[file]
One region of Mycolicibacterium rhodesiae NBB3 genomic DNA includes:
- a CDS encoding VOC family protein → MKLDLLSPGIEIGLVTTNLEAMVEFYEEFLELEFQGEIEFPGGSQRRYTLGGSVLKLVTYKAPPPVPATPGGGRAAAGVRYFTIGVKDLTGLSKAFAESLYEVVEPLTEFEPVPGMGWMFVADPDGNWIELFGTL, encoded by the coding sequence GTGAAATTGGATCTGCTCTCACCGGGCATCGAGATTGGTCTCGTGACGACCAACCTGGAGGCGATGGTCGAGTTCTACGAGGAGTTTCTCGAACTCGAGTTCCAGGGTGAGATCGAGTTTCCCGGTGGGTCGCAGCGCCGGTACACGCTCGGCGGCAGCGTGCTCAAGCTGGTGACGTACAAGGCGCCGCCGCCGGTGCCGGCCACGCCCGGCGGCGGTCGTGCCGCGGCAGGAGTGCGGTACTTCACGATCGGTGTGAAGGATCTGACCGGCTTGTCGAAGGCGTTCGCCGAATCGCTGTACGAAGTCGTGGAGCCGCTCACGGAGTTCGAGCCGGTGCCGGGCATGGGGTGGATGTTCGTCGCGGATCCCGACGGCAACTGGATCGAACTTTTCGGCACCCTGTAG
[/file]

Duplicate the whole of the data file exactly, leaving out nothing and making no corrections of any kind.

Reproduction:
One region of Mycolicibacterium rhodesiae NBB3 genomic DNA includes:
- a CDS encoding VOC family protein → MKLDLLSPGIEIGLVTTNLEAMVEFYEEFLELEFQGEIEFPGGSQRRYTLGGSVLKLVTYKAPPPVPATPGGGRAAAGVRYFTIGVKDLTGLSKAFAESLYEVVEPLTEFEPVPGMGWMFVADPDGNWIELFGTL, encoded by the coding sequence GTGAAATTGGATCTGCTCTCACCGGGCATCGAGATTGGTCTCGTGACGACCAACCTGGAGGCGATGGTCGAGTTCTACGAGGAGTTTCTCGAACTCGAGTTCCAGGGTGAGATCGAGTTTCCCGGTGGGTCGCAGCGCCGGTACACGCTCGGCGGCAGCGTGCTCAAGCTGGTGACGTACAAGGCGCCGCCGCCGGTGCCGGCCACGCCCGGCGGCGGTCGTGCCGCGGCAGGAGTGCGGTACTTCACGATCGGTGTGAAGGATCTGACCGGCTTGTCGAAGGCGTTCGCCGAATCGCTGTACGAAGTCGTGGAGCCGCTCACGGAGTTCGAGCCGGTGCCGGGCATGGGGTGGATGTTCGTCGCGGATCCCGACGGCAACTGGATCGAACTTTTCGGCACCCTGTAG